NEW ORLEANS, LA (WVUE) - From violent crimes to quality of life issues, NOPD officers are constantly on the street responding to calls and patrolling neighborhoods.
In the past two years, the NOPD has made on average about 48 arrests per day. That's 35,185 arrests in 2014 and 2015.
FOX 8 reviewed and analyzed two years of adult arrests to show the types of offenses, their ages and race. We found most people are taken to jail for assault, with 5,381 arrests.
Compare that to just 20 arrests in a two-year period for things like manslaughter and arson.
People ages 18 to 29 make up 44 percent of all people arrested in New Orleans. Loyola criminologist George Capowich,Ph.D calls it a typical pattern.
"The fact that most of the arrests were from that age category is not a big surprise because even if you look at arrest statistics nationally, when you hit about 25 to 30, you see dramatic decreases," Capowich said.
The national downward trend of arrests of people over the age of 30 is also true here in New Orleans. One statistic that stands out, though, is the number of arrests of people over the age of 65. In a two-year period, police picked up 350 baby boomers.
"You might see older people getting arrested for minor offenses like fighting, disorderly conduct and trespassing, so that might account for some of those numbers," Capowich said.
A disproportionate amount of African Americans are being arrested in New Orleans. Police picked up 24,172 African Americans compared to 10,825 white adults, meaning 69 percent of arrests are African-American adults.
According to the 2010 census, African Americans make up 60 percent of the city's population.
To get a closer look at what's happening, FOX 8 broke the arrest numbers down by race and offense.
"The one that stood out that we look at a lot is one for drug possession. We know from many many studies that African American and white usage of drugs is about the same, but the arrests of African Americans is much higher," Capowich said.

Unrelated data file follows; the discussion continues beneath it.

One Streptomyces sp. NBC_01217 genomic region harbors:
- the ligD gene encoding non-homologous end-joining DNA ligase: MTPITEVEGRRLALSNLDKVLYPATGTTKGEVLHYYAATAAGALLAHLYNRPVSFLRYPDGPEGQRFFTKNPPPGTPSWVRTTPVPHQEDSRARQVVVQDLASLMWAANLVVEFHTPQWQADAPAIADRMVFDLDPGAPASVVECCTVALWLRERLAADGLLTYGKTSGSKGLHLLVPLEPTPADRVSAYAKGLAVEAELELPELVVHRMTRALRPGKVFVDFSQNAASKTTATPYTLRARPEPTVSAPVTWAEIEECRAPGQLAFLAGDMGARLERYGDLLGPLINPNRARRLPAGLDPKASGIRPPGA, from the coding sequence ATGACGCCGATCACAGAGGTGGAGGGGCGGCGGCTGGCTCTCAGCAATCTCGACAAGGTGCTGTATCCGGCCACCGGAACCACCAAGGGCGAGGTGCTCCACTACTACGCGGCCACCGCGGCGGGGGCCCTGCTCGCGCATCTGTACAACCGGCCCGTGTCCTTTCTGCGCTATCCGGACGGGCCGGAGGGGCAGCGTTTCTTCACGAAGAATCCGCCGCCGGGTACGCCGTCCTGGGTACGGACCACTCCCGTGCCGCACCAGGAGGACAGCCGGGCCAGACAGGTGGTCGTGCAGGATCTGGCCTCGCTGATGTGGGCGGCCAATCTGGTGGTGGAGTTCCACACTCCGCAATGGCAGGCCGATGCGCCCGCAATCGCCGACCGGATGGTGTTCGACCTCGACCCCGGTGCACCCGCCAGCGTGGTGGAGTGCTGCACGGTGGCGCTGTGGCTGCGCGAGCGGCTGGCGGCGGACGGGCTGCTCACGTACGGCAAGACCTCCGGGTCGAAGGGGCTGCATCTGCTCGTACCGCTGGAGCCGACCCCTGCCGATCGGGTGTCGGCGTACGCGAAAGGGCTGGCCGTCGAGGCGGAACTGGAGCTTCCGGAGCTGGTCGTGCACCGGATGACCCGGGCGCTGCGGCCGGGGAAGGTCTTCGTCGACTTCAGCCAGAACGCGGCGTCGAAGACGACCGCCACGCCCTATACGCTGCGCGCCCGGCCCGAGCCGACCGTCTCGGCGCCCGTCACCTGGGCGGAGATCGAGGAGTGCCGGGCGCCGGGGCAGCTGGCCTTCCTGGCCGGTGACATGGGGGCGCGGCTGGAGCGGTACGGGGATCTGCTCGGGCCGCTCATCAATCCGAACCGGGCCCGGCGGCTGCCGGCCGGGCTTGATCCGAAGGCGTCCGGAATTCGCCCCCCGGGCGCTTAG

Capowich believes the drug arrests are likely happening in the inner city neighborhoods that are predominately African American.
"In those kinds of neighborhoods, drug use and drug dealing tend to be more in public. Inner city neighborhoods have much more pedestrian traffic than non-inner city neighborhoods," Capowich said.
There are two categories where more white adults are arrested than African Americans. Police arrested 1,695 white adults for driving under the influence compared to 867 African Americans. The other category is public drunkenness. In a two-year period, police arrested 664 white people compared to 652 African Americans.
In some of the most violent categories, though, like aggravated assault and murder, African Americans are arrested at a much higher rate than white adults.
The number of arrests from month to month can vary dramatically. In December of 2014, police made 3,583 arrests. Just a month later, they made 1,245 arrests. That's a 65 percent drop.
"That could be a number of things like special events in the city, special deployments, if the departments have to take people off of regular patrols to concentrate them on a task force where crimes are occurring," Capowich said.
While arrests data can give you a much better idea about police activity, it does not reflect the amount of crime in New Orleans.
"They're not making arrests on 100 percent of that crimes that take place," Capowich said.